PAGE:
Africa’s biggest oil exporter, Nigeria has suffered declining production due to crude theft and vandalism of pipelines in the Niger Delta as well as low investment in the sector, which has hit government revenue.
The Nigerian Upstream Petroleum Regulatory Commission (NUPRC) said in its 2024-2026 action plan that it would direct development of oil assets to areas less prone to theft and vandalism and provided regulatory support for alternative crude oil evacuation routes.
Oil firms require the NUPRC approval for new pipeline routes.
Oil production was expected to rise from 1.8 million bpd this year and progress to 2.6 million bpd in 2026, the NUPRC said.
Two of three consultancies tasked by OPEC+ to verify Nigeria’s output said in November that the country was unlikely to reach its own production target this year.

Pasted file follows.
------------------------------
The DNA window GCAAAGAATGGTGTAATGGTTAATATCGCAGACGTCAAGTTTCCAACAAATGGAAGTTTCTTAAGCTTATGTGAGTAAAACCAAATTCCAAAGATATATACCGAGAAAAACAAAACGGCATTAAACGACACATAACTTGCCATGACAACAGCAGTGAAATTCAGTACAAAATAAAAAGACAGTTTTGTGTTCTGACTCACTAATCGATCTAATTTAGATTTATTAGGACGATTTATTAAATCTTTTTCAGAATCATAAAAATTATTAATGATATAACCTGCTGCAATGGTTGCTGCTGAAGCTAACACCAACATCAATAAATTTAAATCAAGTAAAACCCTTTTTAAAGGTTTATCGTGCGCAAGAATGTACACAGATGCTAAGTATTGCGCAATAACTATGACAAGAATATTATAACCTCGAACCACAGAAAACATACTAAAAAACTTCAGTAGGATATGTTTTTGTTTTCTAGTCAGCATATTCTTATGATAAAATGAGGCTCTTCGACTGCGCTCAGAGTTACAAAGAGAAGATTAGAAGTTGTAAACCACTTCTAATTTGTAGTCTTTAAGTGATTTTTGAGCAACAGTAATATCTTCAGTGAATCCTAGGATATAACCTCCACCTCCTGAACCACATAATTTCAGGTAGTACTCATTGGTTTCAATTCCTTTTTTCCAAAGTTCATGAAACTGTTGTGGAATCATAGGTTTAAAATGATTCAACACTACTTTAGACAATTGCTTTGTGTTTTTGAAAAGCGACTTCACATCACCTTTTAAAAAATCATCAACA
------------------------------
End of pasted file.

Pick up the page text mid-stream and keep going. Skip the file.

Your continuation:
NUPRC was also working to cut the cost of oil production to about $20 a barrel, down from between $25 and $40, by providing incentives to oil producers.
“The Commission will set up a framework for crude oil and gas transportation and/or handling costs based on a standardised tariff (and) implement an open access regime for upstream oil and gas pipelines and ancillary facilities,” the regulator said.
High signature bonuses – one-off fees paid to secure exploration blocks – would be reduced to attract more investment and raise oil production, the NUPRC said.
(Reporting by Camillus Eboh; editing by Jason Neely)